Yes, we all know that South Africa is riddled with corruption, but it could be worse.
As in our Bric partner India, for instance.
I have just been re-reading James Cameron’s wonderful memoir An Indian Summer. In 1972 he returned to the sub-continent, having spent 25 years revisiting the country countless times as a foreign correspondent and conducting with it, as so many of us who know it have, a love-hate relationship.
This time, however, it was as the newly-married husband of an Indian woman, which helped to give him more of a personal pride in India’s achievements, and disappointment in its shortcomings.
No shortcoming was more obvious, 25 years after independence, than the scale of its corruption. The totality and pervasiveness of Indian corruption was “almost a matter of national pride, sanctified by the oldest of traditions and denied by nobody”.
The process was acknowledged and ratified: “It is ordained that every official can be bribed, every commodity can be adulterated, every scarcity can be exploited, every contract can be fiddled, every privilege can be bought, every examination can be wangled, every bureaucrat must be paid not just to expedite the application-form but specifically not to obstruct it.”
Maybe we are not quite as bad as that, yet.
But there are other similarities. The Indian government then had 510 ministers – 55 in Delhi itself, and the others in the various state legislatures.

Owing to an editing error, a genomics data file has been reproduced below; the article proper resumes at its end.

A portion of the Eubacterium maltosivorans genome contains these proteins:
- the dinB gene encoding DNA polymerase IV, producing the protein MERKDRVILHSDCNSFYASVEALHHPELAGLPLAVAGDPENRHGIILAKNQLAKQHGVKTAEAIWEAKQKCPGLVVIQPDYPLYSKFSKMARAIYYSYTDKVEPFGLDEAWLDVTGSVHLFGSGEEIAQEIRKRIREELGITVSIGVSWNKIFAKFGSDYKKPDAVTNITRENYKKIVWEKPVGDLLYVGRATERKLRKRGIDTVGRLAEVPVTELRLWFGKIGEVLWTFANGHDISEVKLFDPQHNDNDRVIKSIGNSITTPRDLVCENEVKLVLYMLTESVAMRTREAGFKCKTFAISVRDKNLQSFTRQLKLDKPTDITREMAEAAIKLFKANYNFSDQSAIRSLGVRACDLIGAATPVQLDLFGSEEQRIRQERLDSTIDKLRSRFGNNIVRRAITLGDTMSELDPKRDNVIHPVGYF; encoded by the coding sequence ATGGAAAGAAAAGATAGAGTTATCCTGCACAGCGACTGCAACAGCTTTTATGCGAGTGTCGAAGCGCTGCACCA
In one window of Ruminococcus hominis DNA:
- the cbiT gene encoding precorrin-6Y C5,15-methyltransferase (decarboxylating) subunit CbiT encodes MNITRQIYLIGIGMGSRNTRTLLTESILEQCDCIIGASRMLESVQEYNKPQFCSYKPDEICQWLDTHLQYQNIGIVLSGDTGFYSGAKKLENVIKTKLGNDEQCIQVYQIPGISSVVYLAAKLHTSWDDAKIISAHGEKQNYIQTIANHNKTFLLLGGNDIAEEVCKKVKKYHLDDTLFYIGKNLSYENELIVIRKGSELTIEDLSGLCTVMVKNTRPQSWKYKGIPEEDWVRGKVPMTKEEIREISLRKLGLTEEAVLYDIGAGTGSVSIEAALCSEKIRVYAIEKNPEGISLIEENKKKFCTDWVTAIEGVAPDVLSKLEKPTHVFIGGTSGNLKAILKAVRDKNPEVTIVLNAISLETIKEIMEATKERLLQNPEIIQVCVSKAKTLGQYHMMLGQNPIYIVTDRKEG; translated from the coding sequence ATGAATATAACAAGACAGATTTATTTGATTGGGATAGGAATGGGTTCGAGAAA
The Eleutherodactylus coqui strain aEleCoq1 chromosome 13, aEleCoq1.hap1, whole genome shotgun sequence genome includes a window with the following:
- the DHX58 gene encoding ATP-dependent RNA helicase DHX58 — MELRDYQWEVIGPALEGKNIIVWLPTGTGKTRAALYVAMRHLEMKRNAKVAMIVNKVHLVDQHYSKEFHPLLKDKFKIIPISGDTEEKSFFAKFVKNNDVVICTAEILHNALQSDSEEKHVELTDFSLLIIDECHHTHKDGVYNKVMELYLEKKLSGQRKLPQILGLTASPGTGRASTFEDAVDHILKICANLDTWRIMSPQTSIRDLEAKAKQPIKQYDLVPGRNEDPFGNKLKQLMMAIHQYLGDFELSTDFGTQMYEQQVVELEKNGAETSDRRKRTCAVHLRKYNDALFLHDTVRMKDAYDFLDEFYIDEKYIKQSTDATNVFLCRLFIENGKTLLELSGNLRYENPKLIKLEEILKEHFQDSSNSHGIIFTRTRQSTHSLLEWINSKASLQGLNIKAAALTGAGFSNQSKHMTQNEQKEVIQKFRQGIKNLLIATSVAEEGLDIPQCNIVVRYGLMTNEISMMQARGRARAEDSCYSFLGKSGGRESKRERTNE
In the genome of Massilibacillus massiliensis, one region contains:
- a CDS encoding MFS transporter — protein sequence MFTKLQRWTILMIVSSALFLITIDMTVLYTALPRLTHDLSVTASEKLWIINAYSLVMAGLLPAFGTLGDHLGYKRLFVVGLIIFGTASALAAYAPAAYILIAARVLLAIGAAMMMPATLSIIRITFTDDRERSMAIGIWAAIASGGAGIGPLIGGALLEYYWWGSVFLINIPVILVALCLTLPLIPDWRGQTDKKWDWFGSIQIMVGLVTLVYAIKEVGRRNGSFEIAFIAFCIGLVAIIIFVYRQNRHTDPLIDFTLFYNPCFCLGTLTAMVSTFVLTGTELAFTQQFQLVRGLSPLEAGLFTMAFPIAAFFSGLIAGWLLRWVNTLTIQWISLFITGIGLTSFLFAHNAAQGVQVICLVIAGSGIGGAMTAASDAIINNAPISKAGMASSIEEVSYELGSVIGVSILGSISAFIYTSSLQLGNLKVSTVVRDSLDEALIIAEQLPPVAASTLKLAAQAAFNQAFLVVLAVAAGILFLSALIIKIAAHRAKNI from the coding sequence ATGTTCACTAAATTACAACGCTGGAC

There are probably more now. They each earned 800 times more than the average Indian income and lived in opulent homes. Cameron writes: “One would mind less about their lifestyle did they not protest that they represented the destitute and needy.”
At its existing rate the government’s constitutional policy of equality and social justice “would take about 40 million years to achieve”.
Nearly 40 years after the book was written I found myself chatting to a couple of civil servants on an overnight train to Kolkata.
They wanted to know about corruption in South Africa’s then 14-year-old democratic administration. I said yes, we also suffered from it, but give us time. Time wouldn’t improve matters, they insisted.
“We’ve been independent for 60 years, enough time for corruption to be perfected.”
And if we think our education system is a disaster after 18 years, 25 years after independence 70 percent of Indians were still illiterate and “the college system was in such a calamitous mess that there were even illiterate graduates”.
So no need to worry too much, especially about corruption and the 20% of all government procurements totalling billions of rand reported missing each year, either stolen or unaccountable through negligence.
Or the Arms Deal which made politicians and their cronies hundreds of millions richer.
Or the fact that Public Protector Thuli Madonsela says endemic corruption is at tipping point.
Or that Archbishop Desmond Tutu believes President Zuma and his government no longer represent him – “you represent your own interests”.
We still have some way to go before we reach India’s state of corrupt perfection.